Lucifer's substitution

September 10, 2010

As part of my analytical paper I’m writing for my application to Sarah Lawrence College, I’m performing cryptanalysis on a Lucifer variant. More specifically, I’m attacking the variant described in US Patent 3,796,830. This cipher is a SP-network that consists of three steps per round: addition, substitution and permutation. I initially focused on finding linearity in the S-Boxes, and almost immediately found something rather quizzical. The following is a pictorial hardware description of the S-Box:


A brief description: The S-Box provides 4 bits of output and takes 4 bits of input, along with a control signal (KS). The picture is fairly self explanatory–T0 is the first output bit, T1 is the second output bit, et cetera. The output is either a 0, 1, the value of KS, or its inversion.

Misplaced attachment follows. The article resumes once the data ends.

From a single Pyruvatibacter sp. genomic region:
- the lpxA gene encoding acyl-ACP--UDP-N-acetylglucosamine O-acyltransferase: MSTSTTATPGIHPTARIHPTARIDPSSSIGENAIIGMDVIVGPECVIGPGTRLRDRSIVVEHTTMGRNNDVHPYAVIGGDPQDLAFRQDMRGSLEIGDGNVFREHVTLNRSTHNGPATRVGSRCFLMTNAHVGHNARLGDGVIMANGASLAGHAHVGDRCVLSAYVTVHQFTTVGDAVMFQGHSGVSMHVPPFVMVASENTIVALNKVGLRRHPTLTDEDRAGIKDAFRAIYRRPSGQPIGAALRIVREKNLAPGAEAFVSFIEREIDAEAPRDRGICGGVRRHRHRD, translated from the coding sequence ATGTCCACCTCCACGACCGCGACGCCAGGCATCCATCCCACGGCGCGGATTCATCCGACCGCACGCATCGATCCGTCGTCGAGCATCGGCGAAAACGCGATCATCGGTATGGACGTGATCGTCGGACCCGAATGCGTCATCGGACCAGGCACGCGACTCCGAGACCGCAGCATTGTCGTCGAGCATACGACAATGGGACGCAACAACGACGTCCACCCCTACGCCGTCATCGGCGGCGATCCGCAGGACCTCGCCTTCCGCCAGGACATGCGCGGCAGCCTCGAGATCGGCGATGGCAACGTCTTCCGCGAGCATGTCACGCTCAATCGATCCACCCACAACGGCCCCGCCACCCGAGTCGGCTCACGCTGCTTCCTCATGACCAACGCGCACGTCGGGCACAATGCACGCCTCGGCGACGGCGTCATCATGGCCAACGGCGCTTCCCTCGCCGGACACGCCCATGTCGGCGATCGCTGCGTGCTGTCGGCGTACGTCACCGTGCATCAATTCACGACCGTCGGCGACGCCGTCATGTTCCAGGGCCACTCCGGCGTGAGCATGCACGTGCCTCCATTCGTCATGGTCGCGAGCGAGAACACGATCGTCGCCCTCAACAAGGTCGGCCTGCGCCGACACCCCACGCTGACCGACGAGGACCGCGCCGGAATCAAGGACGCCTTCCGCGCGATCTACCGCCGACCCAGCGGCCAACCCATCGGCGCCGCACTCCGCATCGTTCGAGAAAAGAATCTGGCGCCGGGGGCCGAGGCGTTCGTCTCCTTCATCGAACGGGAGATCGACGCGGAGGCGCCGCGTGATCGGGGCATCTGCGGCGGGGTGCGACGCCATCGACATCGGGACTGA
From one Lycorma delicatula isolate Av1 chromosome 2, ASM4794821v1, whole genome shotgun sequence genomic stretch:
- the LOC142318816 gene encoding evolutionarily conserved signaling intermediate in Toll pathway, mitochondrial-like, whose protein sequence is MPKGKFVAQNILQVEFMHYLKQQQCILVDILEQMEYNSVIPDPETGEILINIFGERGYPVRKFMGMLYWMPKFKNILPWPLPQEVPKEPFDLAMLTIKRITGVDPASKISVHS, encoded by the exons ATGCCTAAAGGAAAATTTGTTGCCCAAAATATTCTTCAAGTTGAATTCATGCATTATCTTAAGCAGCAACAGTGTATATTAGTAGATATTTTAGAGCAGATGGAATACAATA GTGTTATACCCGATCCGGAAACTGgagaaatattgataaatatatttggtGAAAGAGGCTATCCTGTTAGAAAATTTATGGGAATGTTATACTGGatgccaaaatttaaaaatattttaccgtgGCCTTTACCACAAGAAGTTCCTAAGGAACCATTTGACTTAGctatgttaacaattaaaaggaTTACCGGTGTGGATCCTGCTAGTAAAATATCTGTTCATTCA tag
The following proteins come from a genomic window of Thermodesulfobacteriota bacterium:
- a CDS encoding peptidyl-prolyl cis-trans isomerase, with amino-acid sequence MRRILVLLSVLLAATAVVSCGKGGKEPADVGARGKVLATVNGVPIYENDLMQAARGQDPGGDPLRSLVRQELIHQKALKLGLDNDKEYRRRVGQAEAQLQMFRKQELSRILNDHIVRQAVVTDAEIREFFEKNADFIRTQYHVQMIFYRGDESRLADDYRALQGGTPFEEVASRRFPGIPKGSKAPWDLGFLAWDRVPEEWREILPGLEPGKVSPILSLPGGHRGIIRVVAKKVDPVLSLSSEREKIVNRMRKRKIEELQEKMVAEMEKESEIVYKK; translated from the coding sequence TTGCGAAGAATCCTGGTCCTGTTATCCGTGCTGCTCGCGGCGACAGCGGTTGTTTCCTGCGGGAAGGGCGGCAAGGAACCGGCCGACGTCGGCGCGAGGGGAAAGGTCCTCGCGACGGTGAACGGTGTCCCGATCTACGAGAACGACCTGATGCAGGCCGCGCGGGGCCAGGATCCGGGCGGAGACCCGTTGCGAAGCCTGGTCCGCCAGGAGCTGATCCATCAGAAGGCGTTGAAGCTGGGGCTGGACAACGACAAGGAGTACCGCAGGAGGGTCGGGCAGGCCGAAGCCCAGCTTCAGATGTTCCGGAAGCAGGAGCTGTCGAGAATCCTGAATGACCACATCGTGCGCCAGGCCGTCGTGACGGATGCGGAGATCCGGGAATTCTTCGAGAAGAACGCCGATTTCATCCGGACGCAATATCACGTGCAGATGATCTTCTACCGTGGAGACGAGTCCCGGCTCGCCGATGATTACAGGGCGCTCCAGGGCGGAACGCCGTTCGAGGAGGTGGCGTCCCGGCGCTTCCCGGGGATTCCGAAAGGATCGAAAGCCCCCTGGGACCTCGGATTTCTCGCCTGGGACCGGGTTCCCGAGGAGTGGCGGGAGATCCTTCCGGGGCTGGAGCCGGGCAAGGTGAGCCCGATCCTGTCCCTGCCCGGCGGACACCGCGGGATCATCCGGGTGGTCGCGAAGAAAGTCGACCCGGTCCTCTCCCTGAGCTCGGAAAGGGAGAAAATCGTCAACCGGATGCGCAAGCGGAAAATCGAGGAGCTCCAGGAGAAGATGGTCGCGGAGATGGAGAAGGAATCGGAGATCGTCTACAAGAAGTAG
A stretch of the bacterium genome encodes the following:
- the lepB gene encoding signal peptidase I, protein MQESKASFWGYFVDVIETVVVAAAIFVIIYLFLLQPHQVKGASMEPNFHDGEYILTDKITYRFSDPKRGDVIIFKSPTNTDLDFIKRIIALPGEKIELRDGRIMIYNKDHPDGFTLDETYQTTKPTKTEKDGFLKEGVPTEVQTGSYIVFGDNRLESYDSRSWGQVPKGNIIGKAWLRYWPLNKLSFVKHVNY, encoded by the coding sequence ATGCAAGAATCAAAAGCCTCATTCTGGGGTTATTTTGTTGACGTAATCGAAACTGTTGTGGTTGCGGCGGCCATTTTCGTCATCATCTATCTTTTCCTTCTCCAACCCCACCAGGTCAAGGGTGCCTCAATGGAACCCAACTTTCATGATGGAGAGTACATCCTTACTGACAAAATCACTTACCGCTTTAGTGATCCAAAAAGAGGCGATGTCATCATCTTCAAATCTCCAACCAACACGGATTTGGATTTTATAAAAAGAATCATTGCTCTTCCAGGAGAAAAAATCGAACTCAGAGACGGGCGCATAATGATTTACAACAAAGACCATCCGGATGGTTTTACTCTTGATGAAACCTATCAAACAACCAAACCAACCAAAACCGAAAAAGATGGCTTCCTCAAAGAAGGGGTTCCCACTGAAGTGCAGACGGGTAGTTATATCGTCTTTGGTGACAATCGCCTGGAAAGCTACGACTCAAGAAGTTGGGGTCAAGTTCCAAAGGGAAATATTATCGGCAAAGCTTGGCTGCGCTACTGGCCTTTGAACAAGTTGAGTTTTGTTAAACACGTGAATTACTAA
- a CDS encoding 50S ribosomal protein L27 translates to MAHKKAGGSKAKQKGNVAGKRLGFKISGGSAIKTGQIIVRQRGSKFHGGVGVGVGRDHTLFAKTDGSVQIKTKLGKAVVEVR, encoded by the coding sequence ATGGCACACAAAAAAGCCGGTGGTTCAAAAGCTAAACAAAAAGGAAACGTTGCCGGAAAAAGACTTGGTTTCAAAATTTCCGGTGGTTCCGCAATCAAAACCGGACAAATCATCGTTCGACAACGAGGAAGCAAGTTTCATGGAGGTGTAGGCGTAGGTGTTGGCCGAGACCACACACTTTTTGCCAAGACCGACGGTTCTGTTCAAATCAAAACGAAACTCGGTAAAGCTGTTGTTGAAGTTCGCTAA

However, if you calculate the given outputs for every input, you’ll notice something strange–the S-Box is a non-injective surjection. At first I was greatly surprised by this until I received confirmation of my doubts on FreeNode’s ##crypto. Usually S-Boxes are bijective by nature, so that you can invert them (and the encryption process). However, since multiple inputs map to the same output, information is lost. If this is not covered elsewhere in the cipher, I am hesitant to say this is a fatal flaw. But surely this is not the case, and I hope it is simply some form of error on my part.